Inconsistent Pleadings: Bryan v. McPherson, or, Don't Tase Me When I'm Pantsless, Bro

by Ian Retford


If you’re like most non-lawyers, you tend to ignore legal news unless it involves waterboarding, gays and/or fetuses. To be honest, I don’t blame you. The law is often boring, and the fact that all of your most socially numbing friends are lawyers isn’t helping things. But occasionally, something emanates from the crusty, jargon-filled world of old white people that, although not involving gays or proto-babies, kind of matters, and is worth knowing about. And that’s why we’re here. To take you around the legal globe, Len Berman style.

Our stop today? San Diego County, where 21-year-old Carl Bryan is driving, pantsless.

A somewhat insane Humbert Humbert-like driving tour has taken Bryan from his younger brother’s apartment in Ventura County, to his brother’s girlfriend’s place in Los Angeles, and finally, en route to his parents’ house in Coronado. Bryan’s first ticket of the morning, for speeding, is issued on Highway 405, between L.A. and San Diego.

Bryan’s second encounter with the police occurs a short time later, when Bryan is pulled over for driving without his seatbelt, which he apparently forgot to buckle after being pulled over the first time. Sad-sack Bryan more or less flips the fuck out, and while the officer is doing his thing, Bryan gets out of his car and begins, in varying combinations, crying, yelling, shouting nonsense, and, somewhat inexplicably, hitting his thighs.

This doesn’t sit well with the officer, who, from twenty or so feet away (and without warning), pulls the trigger on his taser gun, releasing a steel-barbed, aluminum-tipped dart that embeds itself into Bryan’s back and delivers a 1200 volt charge. Bryan falls face-forward and shatters four teeth. When his convulsions subside, Bryan is issued his second ticket of the day and arrested for resisting an officer.

So Bryan sues, claiming that it was not reasonable for the officer to deploy projectile voltage against a seemingly nutty-but ultimately harmless-pantsless dude who was pulled over for the most minor of traffic infractions. The trial court agreed, and the officer appealed the case to the Ninth Circuit Court of Appeals, which is the court that hears federal appeals from most states west of the Rockies (i.e. everything but Utah).

You may know the Ninth Circuit as the kinda kooky court that gets reversed by the Supreme Court more or less constantly. Well, in this case, the Ninth Circuit got all reasonable [PDF link to the decision] and said, in this decision that came down while we were all on holiday between Christmas and New Year’s, that, no, you can’t shoot someone with a taser gun for failing to wear a seatbelt and acting a little schizo. (The court did not clear up the mystery of Bryan’s pantslessness, unfortunately.)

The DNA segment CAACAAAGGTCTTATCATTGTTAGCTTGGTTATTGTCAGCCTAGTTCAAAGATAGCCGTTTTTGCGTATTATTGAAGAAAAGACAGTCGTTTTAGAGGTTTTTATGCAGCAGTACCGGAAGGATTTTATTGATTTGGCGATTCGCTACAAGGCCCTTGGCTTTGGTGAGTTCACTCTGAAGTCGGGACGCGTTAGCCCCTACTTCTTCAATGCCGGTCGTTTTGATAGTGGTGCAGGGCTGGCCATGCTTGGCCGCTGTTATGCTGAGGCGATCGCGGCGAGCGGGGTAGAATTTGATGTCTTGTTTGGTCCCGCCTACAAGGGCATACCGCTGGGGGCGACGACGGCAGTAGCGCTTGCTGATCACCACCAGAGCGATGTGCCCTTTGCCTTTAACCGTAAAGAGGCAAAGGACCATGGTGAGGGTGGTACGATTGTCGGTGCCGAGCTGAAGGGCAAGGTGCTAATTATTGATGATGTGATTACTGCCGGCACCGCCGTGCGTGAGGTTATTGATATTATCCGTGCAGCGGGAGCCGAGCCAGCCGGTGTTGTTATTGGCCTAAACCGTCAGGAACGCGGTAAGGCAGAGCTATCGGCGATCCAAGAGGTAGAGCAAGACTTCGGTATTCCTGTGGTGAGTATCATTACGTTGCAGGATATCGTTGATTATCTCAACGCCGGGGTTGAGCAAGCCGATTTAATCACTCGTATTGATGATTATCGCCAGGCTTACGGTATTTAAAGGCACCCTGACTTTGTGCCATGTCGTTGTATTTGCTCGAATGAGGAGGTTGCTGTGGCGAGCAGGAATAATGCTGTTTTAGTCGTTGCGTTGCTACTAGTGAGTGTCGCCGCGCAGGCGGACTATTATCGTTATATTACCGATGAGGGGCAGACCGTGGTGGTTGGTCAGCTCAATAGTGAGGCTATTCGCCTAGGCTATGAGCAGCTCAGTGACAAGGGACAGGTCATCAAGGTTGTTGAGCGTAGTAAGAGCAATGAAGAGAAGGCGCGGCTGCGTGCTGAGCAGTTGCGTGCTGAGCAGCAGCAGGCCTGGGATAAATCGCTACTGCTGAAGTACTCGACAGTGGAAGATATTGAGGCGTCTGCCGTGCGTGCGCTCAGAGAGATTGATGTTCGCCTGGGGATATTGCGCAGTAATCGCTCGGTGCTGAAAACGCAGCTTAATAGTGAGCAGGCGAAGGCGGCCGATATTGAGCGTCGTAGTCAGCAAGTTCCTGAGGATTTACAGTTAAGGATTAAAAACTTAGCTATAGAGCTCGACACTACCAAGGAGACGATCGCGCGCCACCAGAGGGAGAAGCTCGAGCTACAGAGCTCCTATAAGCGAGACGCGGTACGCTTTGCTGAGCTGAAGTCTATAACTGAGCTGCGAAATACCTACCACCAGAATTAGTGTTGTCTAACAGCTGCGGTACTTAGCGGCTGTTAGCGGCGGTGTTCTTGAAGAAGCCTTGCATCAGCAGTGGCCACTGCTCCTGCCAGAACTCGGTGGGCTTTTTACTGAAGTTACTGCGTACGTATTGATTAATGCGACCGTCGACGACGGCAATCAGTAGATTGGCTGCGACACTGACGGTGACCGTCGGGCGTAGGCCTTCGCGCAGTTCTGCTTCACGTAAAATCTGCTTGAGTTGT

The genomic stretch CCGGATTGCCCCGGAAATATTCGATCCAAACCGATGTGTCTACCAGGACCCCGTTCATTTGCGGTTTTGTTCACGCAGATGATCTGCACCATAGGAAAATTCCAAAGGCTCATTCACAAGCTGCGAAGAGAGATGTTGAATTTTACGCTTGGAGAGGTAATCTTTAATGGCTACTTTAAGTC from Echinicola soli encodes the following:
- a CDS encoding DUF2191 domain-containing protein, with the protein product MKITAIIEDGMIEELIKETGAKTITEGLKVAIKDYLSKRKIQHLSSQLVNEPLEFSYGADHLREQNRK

And why does this matter, apart from the fact that Mr. Bryan can now hand the officer the bill for his teeth-capping expenses?

Well, for one thing, the opinion sends a fairly unmistakable message to police officers: chill out with the tasers already! The new rule in the Ninth Circuit-which, as mentioned, covers basically the entire western United States-is that an officer cannot tase a suspect unless he or she is either a flight risk, a dangerous felon, or an immediate physical threat to the officer or bystanders. In other words, tasers are to be used only when reasonably needed, not when a suspect is simply acting a little weird, or getting a little mouthy.

More broadly, the court’s opinion is a relatively infrequent example of judicial willingness to hold a police officer personally responsible for wild overreaction. Typically, police officers face civil liability for truly malevolent conduct, but anything that can be apparently be characterized as simply boneheaded-say, brandishing a gun at a snowball fight, or arresting a professor in his own home for being surly, or shooting a guy 41 times because you mistake his wallet for a gun-is beyond the scope of judicial second-guessing.

In the Bryan case, though, the court never questioned the good faith of the officer, or his legitimate interest in calming Bryan the hell down and putting some pants on him-but nonetheless found that deference to the officer’s chosen method of law enforcement wasn’t warranted. Which is good news for those of us who have observed that an officer’s tactics may be less a product of cold, rational decision-making than the fact that he’s really pissed that you gave him the Heisman stiff-arm.

Ian Retford is the pseudonym of a lawyer in New York City.